The new security reality
The Ponemon Institute's most recent study of the costs of data breaches has uncovered something interesting: For the first time in seven years, the organizational costs of data breach and the costs per lost or stolen record have declined.
Organizational costs fell from $7.2 million to $5.5 million and the costs per record fell to $194 from $214, the all-time high. The study defines a record "as information that identifies an individual whose information has been compromised in a data breach." The results concludes that organizations "have improved their performance in both preparing for and responding to a data breach. As the findings reveal, more organizations are using data loss prevention technologies, fewer records are being lost in these breaches and there is less customer churn."
Indeed, more than 45 states have enacted laws requiring the owners of PII to inform affected individuals of data security breaches. So there is a powerful incentive to take security more seriously. The study also documented that "fewer customers are abandoning companies that have a data breach." In addition, lost-business costs fell sharply from $4.54 million in 2010 to $3.01 million in 2011. These costs refer to abnormal turnover of customers (a higher than average loss of customers for the industry or organization), increased customer acquisition activities, reputation losses and diminished goodwill.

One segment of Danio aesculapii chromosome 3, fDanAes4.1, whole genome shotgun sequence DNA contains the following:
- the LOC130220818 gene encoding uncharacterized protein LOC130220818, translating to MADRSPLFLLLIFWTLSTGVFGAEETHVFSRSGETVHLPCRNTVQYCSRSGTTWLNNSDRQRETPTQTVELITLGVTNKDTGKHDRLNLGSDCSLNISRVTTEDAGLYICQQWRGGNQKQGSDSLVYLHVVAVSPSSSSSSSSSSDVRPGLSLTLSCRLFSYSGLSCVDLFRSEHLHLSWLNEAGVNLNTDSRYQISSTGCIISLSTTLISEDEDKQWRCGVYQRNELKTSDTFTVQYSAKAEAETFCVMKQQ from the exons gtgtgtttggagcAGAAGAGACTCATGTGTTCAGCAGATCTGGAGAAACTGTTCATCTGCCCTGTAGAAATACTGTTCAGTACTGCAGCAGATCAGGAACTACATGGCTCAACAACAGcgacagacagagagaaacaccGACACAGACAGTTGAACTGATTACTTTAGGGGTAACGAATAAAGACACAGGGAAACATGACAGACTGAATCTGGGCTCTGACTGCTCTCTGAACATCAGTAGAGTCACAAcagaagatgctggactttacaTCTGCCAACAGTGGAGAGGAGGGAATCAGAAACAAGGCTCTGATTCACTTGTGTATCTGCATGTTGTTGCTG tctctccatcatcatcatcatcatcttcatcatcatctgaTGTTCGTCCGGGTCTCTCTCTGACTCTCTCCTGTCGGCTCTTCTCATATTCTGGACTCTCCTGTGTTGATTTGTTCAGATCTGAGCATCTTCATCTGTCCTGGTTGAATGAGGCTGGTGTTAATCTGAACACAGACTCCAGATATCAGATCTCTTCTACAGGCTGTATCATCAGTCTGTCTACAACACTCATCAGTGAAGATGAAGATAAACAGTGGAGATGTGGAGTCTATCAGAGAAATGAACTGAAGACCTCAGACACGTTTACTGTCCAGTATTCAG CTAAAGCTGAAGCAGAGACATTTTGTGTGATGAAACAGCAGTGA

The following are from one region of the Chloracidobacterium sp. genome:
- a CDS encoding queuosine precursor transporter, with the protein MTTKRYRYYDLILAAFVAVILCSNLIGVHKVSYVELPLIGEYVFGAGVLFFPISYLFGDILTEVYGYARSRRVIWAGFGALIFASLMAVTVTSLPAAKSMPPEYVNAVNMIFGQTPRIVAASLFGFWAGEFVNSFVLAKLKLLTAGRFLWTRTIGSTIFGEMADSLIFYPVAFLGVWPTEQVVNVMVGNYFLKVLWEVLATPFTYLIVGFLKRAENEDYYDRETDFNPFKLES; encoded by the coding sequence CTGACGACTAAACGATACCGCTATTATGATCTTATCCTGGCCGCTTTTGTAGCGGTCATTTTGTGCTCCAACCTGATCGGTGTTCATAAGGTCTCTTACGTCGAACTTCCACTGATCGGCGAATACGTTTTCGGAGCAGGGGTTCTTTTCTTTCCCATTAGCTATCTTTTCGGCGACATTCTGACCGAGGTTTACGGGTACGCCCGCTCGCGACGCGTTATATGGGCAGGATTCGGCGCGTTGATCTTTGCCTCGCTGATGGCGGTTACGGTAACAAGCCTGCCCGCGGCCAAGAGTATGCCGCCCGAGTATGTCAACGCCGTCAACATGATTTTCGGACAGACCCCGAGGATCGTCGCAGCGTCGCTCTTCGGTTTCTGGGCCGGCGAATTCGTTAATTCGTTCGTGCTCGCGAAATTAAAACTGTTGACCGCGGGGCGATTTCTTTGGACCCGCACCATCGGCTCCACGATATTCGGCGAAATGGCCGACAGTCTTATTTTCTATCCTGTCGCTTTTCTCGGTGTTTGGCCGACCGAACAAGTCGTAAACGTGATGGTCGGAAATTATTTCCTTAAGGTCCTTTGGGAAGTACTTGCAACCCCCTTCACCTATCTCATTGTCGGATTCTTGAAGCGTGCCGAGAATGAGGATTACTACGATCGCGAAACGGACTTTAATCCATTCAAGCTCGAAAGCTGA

So what to make of these trends?
No doubt they are good news for many in the industry. There was a time when the very survival of a company was in question after a major breach. Since then, there have been so many high-profile breaches of major companies--the likes of Google, Sony and EMC, to name a few--that we've become all too accustomed them, for better or worse.
What we're seeing now is the institutionalization of data breaches. They have become part of the IT fabric, an accepted cost of doing business. We no longer think in terms of zero security incidents but in terms of mitigating the harm after an incident occurs. Customers seem to accept the reality of breaches and are willing to forgive as long as you do right by them.
So in a sense, it's become like pest control. You cannot hope to eradicate ants in your home, you can only hope to contain them. And yet you have to remain vigilant about control. Costs could easily balloon if you let your guard down. -Jim